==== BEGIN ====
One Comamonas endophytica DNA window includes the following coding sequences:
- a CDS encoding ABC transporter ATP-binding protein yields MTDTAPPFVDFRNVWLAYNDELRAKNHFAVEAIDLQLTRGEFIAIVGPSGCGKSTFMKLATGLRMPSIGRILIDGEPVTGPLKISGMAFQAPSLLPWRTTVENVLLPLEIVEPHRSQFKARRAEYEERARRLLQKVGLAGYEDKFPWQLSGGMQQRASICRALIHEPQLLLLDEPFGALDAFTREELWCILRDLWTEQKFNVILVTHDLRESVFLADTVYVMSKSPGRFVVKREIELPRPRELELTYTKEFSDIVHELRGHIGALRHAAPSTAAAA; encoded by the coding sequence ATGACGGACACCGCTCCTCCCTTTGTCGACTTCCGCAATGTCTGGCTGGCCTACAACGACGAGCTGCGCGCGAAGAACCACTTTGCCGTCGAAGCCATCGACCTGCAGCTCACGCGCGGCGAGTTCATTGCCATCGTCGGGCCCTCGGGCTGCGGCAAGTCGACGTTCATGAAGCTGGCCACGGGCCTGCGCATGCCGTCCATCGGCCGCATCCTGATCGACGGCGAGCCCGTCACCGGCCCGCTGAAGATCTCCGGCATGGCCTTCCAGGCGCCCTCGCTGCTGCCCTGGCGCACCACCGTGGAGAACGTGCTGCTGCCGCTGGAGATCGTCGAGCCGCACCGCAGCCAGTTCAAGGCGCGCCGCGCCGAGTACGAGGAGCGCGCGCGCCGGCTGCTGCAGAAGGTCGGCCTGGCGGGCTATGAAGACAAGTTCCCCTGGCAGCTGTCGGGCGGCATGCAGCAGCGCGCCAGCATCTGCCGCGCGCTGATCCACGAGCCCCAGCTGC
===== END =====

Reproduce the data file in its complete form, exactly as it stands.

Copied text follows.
One Comamonas endophytica DNA window includes the following coding sequences:
- a CDS encoding ABC transporter ATP-binding protein yields MTDTAPPFVDFRNVWLAYNDELRAKNHFAVEAIDLQLTRGEFIAIVGPSGCGKSTFMKLATGLRMPSIGRILIDGEPVTGPLKISGMAFQAPSLLPWRTTVENVLLPLEIVEPHRSQFKARRAEYEERARRLLQKVGLAGYEDKFPWQLSGGMQQRASICRALIHEPQLLLLDEPFGALDAFTREELWCILRDLWTEQKFNVILVTHDLRESVFLADTVYVMSKSPGRFVVKREIELPRPRELELTYTKEFSDIVHELRGHIGALRHAAPSTAAAA; encoded by the coding sequence ATGACGGACACCGCTCCTCCCTTTGTCGACTTCCGCAATGTCTGGCTGGCCTACAACGACGAGCTGCGCGCGAAGAACCACTTTGCCGTCGAAGCCATCGACCTGCAGCTCACGCGCGGCGAGTTCATTGCCATCGTCGGGCCCTCGGGCTGCGGCAAGTCGACGTTCATGAAGCTGGCCACGGGCCTGCGCATGCCGTCCATCGGCCGCATCCTGATCGACGGCGAGCCCGTCACCGGCCCGCTGAAGATCTCCGGCATGGCCTTCCAGGCGCCCTCGCTGCTGCCCTGGCGCACCACCGTGGAGAACGTGCTGCTGCCGCTGGAGATCGTCGAGCCGCACCGCAGCCAGTTCAAGGCGCGCCGCGCCGAGTACGAGGAGCGCGCGCGCCGGCTGCTGCAGAAGGTCGGCCTGGCGGGCTATGAAGACAAGTTCCCCTGGCAGCTGTCGGGCGGCATGCAGCAGCGCGCCAGCATCTGCCGCGCGCTGATCCACGAGCCCCAGCTGC